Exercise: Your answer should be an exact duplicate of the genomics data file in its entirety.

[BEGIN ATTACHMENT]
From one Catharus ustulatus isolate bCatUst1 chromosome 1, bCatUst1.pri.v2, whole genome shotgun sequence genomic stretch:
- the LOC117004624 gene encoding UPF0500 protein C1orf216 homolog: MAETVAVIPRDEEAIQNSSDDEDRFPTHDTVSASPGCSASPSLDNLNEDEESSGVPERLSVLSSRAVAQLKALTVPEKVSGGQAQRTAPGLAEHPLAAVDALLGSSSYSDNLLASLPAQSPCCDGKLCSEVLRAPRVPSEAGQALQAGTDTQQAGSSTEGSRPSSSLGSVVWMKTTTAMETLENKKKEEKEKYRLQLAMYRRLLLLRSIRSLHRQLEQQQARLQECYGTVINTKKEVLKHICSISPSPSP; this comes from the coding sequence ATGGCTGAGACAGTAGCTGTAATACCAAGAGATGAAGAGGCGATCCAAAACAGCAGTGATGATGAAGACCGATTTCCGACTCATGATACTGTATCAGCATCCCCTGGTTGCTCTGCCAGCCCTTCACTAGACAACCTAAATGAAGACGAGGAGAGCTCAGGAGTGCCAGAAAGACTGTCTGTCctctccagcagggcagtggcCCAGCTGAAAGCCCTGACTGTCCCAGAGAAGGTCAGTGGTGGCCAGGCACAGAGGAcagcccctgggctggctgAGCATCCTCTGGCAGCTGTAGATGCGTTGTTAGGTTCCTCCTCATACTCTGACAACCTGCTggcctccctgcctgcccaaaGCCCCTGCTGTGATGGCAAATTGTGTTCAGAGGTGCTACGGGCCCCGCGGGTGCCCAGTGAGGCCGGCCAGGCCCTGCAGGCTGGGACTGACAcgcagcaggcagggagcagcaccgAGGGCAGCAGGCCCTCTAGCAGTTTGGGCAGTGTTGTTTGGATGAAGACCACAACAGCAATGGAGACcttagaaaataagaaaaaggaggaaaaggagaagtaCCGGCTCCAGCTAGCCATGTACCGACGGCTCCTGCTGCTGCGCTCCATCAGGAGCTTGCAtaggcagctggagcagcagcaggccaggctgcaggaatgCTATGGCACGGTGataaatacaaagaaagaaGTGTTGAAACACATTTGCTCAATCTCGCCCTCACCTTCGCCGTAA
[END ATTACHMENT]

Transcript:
From one Catharus ustulatus isolate bCatUst1 chromosome 1, bCatUst1.pri.v2, whole genome shotgun sequence genomic stretch:
- the LOC117004624 gene encoding UPF0500 protein C1orf216 homolog: MAETVAVIPRDEEAIQNSSDDEDRFPTHDTVSASPGCSASPSLDNLNEDEESSGVPERLSVLSSRAVAQLKALTVPEKVSGGQAQRTAPGLAEHPLAAVDALLGSSSYSDNLLASLPAQSPCCDGKLCSEVLRAPRVPSEAGQALQAGTDTQQAGSSTEGSRPSSSLGSVVWMKTTTAMETLENKKKEEKEKYRLQLAMYRRLLLLRSIRSLHRQLEQQQARLQECYGTVINTKKEVLKHICSISPSPSP; this comes from the coding sequence ATGGCTGAGACAGTAGCTGTAATACCAAGAGATGAAGAGGCGATCCAAAACAGCAGTGATGATGAAGACCGATTTCCGACTCATGATACTGTATCAGCATCCCCTGGTTGCTCTGCCAGCCCTTCACTAGACAACCTAAATGAAGACGAGGAGAGCTCAGGAGTGCCAGAAAGACTGTCTGTCctctccagcagggcagtggcCCAGCTGAAAGCCCTGACTGTCCCAGAGAAGGTCAGTGGTGGCCAGGCACAGAGGAcagcccctgggctggctgAGCATCCTCTGGCAGCTGTAGATGCGTTGTTAGGTTCCTCCTCATACTCTGACAACCTGCTggcctccctgcctgcccaaaGCCCCTGCTGTGATGGCAAATTGTGTTCAGAGGTGCTACGGGCCCCGCGGGTGCCCAGTGAGGCCGGCCAGGCCCTGCAGGCTGGGACTGACAcgcagcaggcagggagcagcaccgAGGGCAGCAGGCCCTCTAGCAGTTTGGGCAGTGTTGTTTGGATGAAGACCACAACAGCAATGGAGACcttagaaaataagaaaaaggaggaaaaggagaagtaCCGGCTCCAGCTAGCCATGTACCGACGGCTCCTGCTGCTGCGCTCCATCAGGAGCTTGCAtaggcagctggagcagcagcaggccaggctgcaggaatgCTATGGCACGGTGataaatacaaagaaagaaGTGTTGAAACACATTTGCTCAATCTCGCCCTCACCTTCGCCGTAA